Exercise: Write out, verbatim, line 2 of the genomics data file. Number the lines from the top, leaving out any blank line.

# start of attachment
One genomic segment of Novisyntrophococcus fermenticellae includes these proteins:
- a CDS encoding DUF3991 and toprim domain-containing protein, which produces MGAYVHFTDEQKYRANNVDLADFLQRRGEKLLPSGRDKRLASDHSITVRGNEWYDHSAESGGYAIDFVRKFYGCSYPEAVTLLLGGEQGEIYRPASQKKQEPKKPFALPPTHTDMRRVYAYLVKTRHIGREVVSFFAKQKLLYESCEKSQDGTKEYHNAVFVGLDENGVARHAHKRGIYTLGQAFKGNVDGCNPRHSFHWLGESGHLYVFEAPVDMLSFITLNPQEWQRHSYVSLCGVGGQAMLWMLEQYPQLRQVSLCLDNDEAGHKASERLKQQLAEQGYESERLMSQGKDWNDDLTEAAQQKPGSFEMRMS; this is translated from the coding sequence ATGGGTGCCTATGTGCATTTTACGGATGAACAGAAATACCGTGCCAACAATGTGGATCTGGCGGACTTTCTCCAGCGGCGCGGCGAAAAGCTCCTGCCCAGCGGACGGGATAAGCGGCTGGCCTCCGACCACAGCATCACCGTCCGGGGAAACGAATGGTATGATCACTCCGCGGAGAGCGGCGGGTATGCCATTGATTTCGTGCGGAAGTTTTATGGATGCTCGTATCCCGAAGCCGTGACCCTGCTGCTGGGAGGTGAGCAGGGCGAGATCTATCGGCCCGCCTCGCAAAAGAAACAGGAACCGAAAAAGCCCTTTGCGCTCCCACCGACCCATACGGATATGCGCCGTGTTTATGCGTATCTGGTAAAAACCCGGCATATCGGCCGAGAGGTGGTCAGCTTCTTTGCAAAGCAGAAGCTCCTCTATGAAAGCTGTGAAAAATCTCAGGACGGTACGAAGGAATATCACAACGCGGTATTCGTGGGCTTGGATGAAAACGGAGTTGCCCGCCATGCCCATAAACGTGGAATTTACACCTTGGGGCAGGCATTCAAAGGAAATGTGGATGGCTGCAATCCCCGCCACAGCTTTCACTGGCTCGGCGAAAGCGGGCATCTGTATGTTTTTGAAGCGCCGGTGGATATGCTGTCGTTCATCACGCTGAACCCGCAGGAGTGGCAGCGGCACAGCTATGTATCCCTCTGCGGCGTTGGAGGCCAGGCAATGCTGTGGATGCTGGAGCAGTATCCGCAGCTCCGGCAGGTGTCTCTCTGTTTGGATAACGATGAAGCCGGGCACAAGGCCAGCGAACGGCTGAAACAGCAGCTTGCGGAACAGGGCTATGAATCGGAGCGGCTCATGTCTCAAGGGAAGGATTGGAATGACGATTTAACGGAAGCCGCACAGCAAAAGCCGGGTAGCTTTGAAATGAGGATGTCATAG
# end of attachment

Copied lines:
- a CDS encoding DUF3991 and toprim domain-containing protein, which produces MGAYVHFTDEQKYRANNVDLADFLQRRGEKLLPSGRDKRLASDHSITVRGNEWYDHSAESGGYAIDFVRKFYGCSYPEAVTLLLGGEQGEIYRPASQKKQEPKKPFALPPTHTDMRRVYAYLVKTRHIGREVVSFFAKQKLLYESCEKSQDGTKEYHNAVFVGLDENGVARHAHKRGIYTLGQAFKGNVDGCNPRHSFHWLGESGHLYVFEAPVDMLSFITLNPQEWQRHSYVSLCGVGGQAMLWMLEQYPQLRQVSLCLDNDEAGHKASERLKQQLAEQGYESERLMSQGKDWNDDLTEAAQQKPGSFEMRMS; this is translated from the coding sequence ATGGGTGCCTATGTGCATTTTACGGATGAACAGAAATACCGTGCCAACAATGTGGATCTGGCGGACTTTCTCCAGCGGCGCGGCGAAAAGCTCCTGCCCAGCGGACGGGATAAGCGGCTGGCCTCCGACCACAGCATCACCGTCCGGGGAAACGAATGGTATGATCACTCCGCGGAGAGCGGCGGGTATGCCATTGATTTCGTGCGGAAGTTTTATGGATGCTCGTATCCCGAAGCCGTGACCCTGCTGCTGGGAGGTGAGCAGGGCGAGATCTATCGGCCCGCCTCGCAAAAGAAACAGGAACCGAAAAAGCCCTTTGCGCTCCCACCGACCCATACGGATATGCGCCGTGTTTATGCGTATCTGGTAAAAACCCGGCATATCGGCCGAGAGGTGGTCAGCTTCTTTGCAAAGCAGAAGCTCCTCTATGAAAGCTGTGAAAAATCTCAGGACGGTACGAAGGAATATCACAACGCGGTATTCGTGGGCTTGGATGAAAACGGAGTTGCCCGCCATGCCCATAAACGTGGAATTTACACCTTGGGGCAGGCATTCAAAGGAAATGTGGATGGCTGCAATCCCCGCCACAGCTTTCACTGGCTCGGCGAAAGCGGGCATCTGTATGTTTTTGAAGCGCCGGTGGATATGCTGTCGTTCATCACGCTGAACCCGCAGGAGTGGCAGCGGCACAGCTATGTATCCCTCTGCGGCGTTGGAGGCCAGGCAATGCTGTGGATGCTGGAGCAGTATCCGCAGCTCCGGCAGGTGTCTCTCTGTTTGGATAACGATGAAGCCGGGCACAAGGCCAGCGAACGGCTGAAACAGCAGCTTGCGGAACAGGGCTATGAATCGGAGCGGCTCATGTCTCAAGGGAAGGATTGGAATGACGATTTAACGGAAGCCGCACAGCAAAAGCCGGGTAGCTTTGAAATGAGGATGTCATAG